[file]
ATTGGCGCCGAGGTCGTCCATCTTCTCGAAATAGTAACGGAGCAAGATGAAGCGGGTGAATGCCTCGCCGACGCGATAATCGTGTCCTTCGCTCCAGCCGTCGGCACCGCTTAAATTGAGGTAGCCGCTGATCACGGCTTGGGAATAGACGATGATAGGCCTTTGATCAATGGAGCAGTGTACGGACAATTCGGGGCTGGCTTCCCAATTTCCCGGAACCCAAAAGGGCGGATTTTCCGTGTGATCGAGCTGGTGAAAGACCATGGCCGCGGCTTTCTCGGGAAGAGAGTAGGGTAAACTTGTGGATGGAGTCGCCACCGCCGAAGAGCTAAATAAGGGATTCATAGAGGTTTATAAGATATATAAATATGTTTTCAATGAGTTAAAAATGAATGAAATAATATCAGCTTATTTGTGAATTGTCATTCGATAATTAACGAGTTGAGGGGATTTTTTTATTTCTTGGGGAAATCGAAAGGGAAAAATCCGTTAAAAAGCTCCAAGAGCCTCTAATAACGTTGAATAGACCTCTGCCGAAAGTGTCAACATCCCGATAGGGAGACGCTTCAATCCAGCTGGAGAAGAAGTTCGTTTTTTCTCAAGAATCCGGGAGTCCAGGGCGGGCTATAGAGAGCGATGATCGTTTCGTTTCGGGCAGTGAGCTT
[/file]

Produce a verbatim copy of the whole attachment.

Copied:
ATTGGCGCCGAGGTCGTCCATCTTCTCGAAATAGTAACGGAGCAAGATGAAGCGGGTGAATGCCTCGCCGACGCGATAATCGTGTCCTTCGCTCCAGCCGTCGGCACCGCTTAAATTGAGGTAGCCGCTGATCACGGCTTGGGAATAGACGATGATAGGCCTTTGATCAATGGAGCAGTGTACGGACAATTCGGGGCTGGCTTCCCAATTTCCCGGAACCCAAAAGGGCGGATTTTCCGTGTGATCGAGCTGGTGAAAGACCATGGCCGCGGCTTTCTCGGGAAGAGAGTAGGGTAAACTTGTGGATGGAGTCGCCACCGCCGAAGAGCTAAATAAGGGATTCATAGAGGTTTATAAGATATATAAATATGTTTTCAATGAGTTAAAAATGAATGAAATAATATCAGCTTATTTGTGAATTGTCATTCGATAATTAACGAGTTGAGGGGATTTTTTTATTTCTTGGGGAAATCGAAAGGGAAAAATCCGTTAAAAAGCTCCAAGAGCCTCTAATAACGTTGAATAGACCTCTGCCGAAAGTGTCAACATCCCGATAGGGAGACGCTTCAATCCAGCTGGAGAAGAAGTTCGTTTTTTCTCAAGAATCCGGGAGTCCAGGGCGGGCTATAGAGAGCGATGATCGTTTCGTTTCGGGCAGTGAGCTT